statement of it in the closing bars not only introduces a sense of completion. but refers the listener back to its presence there all along. More recently. she acknowledges a sharpening of interest in the business ofcomposition. although she is : adamant that in improvising ‘1 always felt as if] was composing moment by moment anyway. even if I wasn‘t putting notes on paper.‘ The massive energy of her music has been much remarked upon. but it is balanced by a sure-footed (or should that be fingered?) sense of purpose and shape. a finely honed structural capacity which she brings to even the most abstract improvisations. Marilyn Crispell‘s uncompromising art does not offer simple pleasures. but it is music-making of a very high order. and an experience guaranteed to lift the spirits. The Marilyn (‘rispell Duo play the
Third Eye (.‘enlre. Glasgow on Sat 13 g
and the Queen '3' Hall. Edinburgh on M on 15.
When the tirst tentative announcement 2 was made of Scottish gigs by The l
Replacements, someone commented :
to me that the Minneapolis toursome
was ‘one of those groups that when you -»
tell people they‘re playing, their eyes eitherlightup orthey go, “Who?“.' And so it is, tor despite producing some ! ot the best American rock of the 80s in ‘Tim‘, ‘Pleased To Meet Me', ‘The Replacements Stink’, ‘Hootenanny’,
‘Let ltBe‘, ‘Don‘tTell ASoul‘ and the 9,
wonderfully-titled ‘Sorry Ma, Forgot To 5 Take Out The Trash‘ — plus a live tape that lound its way into some shops on this side ol the pond and showed them in line lorm with an ambitious taste in cover versions — on these shores they are something ot a well-kept secret. Fronted by Paul Westerberg, whose songwriting talents have earned him gargantuan praise trom critics, tellow musicians and American punters, The Replacements have upheld ye olde rock‘n‘roll values at energy and urgency tor a decade now, but their last release, ‘All Shook Down‘, showed a quieter, more acoustic side without any downturn in quality. Westerberg, alter supporting Tom Petty on an American stadium tour, decided itwas time to keep the volume down tor a while, tor
the sake ot his ears.
It was the Petty tour, though, that had brought them their biggest-selling album in ‘Don’tTelI A Soul‘. British listeners might shiver at the thought ol 3 band mauling their own credibility by warming up crowds torTom Petty—just as they did in the mid-80$, when The Replacements declared their admiration tor hip-again Led Zeppelin (and Ronald Reagan). But it‘s probably pertinent to ask where later bands like DinosaurJr might be today withoutThe Replacements‘ Stateside success story. (Alastair Mabbott)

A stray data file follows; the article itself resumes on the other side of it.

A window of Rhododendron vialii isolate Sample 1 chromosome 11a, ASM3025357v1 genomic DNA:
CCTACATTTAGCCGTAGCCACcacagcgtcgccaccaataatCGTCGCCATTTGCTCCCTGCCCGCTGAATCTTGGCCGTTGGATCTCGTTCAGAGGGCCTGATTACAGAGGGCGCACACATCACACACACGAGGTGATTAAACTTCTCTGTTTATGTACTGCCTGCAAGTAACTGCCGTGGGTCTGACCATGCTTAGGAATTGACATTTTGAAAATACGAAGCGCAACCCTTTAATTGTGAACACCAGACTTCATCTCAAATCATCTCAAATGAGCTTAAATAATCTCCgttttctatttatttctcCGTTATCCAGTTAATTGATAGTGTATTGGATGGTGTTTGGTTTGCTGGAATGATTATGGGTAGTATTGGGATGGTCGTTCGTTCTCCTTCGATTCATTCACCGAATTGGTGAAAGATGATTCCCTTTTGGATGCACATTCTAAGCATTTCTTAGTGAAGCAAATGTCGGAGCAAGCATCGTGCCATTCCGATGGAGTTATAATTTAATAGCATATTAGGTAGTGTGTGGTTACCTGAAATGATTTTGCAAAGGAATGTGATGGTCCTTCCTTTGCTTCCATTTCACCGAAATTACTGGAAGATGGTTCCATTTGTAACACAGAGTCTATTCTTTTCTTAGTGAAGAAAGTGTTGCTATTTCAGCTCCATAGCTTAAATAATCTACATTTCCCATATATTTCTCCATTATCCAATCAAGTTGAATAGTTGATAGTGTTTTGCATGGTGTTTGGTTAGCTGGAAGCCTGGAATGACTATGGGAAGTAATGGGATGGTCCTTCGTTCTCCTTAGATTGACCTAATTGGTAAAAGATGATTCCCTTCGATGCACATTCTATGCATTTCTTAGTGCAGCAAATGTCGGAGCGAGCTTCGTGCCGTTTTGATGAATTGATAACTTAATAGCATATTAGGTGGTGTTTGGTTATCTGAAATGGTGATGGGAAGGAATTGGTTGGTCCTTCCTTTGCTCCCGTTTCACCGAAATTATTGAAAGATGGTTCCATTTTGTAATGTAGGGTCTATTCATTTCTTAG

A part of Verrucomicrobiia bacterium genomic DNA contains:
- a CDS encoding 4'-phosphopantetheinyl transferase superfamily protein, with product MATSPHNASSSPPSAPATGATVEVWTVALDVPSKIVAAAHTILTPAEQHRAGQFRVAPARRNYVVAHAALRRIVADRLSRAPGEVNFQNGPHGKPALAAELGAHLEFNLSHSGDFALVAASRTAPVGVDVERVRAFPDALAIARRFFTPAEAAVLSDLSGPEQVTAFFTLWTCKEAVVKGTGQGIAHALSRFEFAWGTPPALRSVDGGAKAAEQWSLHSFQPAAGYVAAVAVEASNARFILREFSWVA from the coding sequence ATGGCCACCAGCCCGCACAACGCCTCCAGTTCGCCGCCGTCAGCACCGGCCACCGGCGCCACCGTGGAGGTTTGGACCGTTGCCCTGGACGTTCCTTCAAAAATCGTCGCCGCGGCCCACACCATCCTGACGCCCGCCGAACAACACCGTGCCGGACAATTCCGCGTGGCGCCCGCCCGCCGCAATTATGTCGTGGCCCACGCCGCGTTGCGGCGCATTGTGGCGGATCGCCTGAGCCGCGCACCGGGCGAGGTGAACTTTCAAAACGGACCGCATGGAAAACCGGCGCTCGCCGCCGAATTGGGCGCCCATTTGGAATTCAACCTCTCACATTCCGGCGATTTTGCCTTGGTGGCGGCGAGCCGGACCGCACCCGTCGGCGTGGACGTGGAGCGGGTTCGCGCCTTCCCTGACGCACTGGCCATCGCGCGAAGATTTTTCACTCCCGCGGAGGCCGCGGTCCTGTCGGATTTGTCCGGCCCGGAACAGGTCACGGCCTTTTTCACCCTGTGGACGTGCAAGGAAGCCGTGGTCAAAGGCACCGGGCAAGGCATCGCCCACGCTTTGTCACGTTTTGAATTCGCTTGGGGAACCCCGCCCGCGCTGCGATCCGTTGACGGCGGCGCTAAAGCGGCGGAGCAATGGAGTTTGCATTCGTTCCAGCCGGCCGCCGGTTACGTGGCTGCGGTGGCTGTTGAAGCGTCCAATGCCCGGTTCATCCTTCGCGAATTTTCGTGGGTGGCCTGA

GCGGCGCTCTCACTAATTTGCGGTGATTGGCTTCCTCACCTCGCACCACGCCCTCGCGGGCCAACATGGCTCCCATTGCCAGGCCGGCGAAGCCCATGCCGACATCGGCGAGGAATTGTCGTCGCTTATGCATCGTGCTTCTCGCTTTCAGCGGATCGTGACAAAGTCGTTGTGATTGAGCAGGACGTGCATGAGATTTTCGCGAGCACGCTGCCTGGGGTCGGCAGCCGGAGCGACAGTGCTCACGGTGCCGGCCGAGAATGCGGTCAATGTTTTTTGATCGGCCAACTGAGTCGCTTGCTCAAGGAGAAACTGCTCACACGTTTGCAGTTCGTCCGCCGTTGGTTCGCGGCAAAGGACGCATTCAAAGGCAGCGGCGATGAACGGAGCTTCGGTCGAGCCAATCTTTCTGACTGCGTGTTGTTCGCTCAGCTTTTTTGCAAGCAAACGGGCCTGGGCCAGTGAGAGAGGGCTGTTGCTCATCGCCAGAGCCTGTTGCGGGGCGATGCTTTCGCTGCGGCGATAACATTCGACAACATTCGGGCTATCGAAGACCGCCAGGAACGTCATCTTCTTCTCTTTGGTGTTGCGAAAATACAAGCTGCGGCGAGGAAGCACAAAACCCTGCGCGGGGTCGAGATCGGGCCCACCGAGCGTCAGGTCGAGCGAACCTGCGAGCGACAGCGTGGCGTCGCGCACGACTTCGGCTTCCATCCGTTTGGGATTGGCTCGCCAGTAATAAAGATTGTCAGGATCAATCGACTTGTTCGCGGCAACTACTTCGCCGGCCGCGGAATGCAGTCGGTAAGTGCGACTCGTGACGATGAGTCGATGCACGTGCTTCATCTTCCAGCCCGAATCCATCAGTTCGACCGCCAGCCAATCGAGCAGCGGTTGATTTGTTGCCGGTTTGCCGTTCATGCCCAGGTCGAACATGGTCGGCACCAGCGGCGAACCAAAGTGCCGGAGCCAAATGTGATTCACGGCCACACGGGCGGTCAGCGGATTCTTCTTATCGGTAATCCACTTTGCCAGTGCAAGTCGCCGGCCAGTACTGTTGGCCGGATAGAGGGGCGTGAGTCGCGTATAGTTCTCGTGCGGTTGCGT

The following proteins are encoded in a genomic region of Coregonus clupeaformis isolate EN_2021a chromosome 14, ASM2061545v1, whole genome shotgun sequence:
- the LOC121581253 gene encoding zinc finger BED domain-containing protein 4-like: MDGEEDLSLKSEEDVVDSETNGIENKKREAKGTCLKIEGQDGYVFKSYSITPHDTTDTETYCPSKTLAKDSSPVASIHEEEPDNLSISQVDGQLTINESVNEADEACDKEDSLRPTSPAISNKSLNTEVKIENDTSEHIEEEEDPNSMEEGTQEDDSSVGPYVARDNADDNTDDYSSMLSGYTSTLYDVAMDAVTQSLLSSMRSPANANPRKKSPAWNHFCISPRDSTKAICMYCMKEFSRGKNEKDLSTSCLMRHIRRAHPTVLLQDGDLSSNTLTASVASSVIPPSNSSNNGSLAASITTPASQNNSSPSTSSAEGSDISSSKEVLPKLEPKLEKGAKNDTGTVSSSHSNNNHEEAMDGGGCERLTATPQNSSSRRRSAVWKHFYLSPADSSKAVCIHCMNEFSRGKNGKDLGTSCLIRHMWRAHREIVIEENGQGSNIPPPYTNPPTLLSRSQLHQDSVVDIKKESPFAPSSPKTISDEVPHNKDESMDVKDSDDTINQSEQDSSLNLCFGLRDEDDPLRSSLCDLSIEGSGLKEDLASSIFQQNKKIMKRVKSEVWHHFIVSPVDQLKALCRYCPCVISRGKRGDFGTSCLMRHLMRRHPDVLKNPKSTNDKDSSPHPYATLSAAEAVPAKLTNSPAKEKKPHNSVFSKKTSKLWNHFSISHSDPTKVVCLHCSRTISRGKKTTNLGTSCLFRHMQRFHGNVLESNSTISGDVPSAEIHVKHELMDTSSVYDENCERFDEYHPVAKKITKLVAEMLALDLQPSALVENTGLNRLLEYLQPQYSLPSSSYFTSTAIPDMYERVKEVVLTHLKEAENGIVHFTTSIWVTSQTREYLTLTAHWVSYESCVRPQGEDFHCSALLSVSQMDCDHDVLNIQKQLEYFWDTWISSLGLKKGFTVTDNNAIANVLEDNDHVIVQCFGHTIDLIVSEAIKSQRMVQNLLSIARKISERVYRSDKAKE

The Replacements play King Tut‘s Wah Wah Hut, Glasgow on Thurs 18.
ammo Murphy’s Law
‘We're all classically trained,‘ begins Rob ot Orchestre Murphy. ‘No, don‘t putthat down.‘
Too late. One hand ot this unclassiliable trio down, two to go. Orchestre Murphy (who have been on the go lorten years, with a ﬂoating membership), the equally unusual Honkies and No Rule 0K bring a bewildering brew of styles with them, and no description is adequate to sum up all three. Suttice to say that they are well respected in Iett-tield circles but are unlikely to be heard even on late-night radio. They are active, though. Innovative singer Maggie Nicols at No Rule OK—who specialise in spontaneous vocal improvisations with a few structured songs — is a lounder member olthe London Musicians Collective; Orchestre
Murphy are closely involved with the ground-breaking Club Integral in Brixton; and both the Murphys and The Honkies have just returned lrom a trek
across Central and Eastern Europe where ‘people are tairly vulnerable,‘
Rob thinks, ‘because theyjust get MTV blasted at them. You turn up in your battered Transit and they think, “Ah, there is something else happening out The Honkies, a caterwaul of drums, trumpetand two saxophones
; exchanging licks atspeed-metal
velocity, can leave the listener gasping for breath. Their visual aspect is
almost as striking. Doing a lot at ‘dancing and running around‘, they can i take it into their heads to pertorm in
glittering tinsel and lame robes— like Sun Ra, it‘s been said.
‘That’s pretty accurate,‘ says Honkies’ saxophonist Caroline. ‘Even more than Sun Ra, lwould think. We had a review in Manchester saying that we were the serrated tin can edge at innovation because one ot our costumes was made out at tin cans.‘
‘We‘re not that similar musically,‘ she continues, ‘but people in Europe said we had the same wacky English sense at humour—then again, they probably say that about all English bands.‘ (Alastair Mabbott)
Orchestre Murphy, The Honkies and No Rule 0K play Glasgow School 0t Art on Fri 5 and Calton Studios, Edinburgh on Sun 7. There is also the possibility at a show at the Transmission Gallery, Glasgow on Sat 6, but phone tirst.
THE cir‘r CAFE \ l l
LUNCH Monday-Saturday Noon-l 30pm
DINNER Monday-Thursday 5. 30- l l pm
Sunday 6. 30- I 0.00pm
SUNDAY BRUNCH Noon-3pm
APPETISE RS l2 noon-8pm Dilain
T H E
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The List 5 — 1s April 199133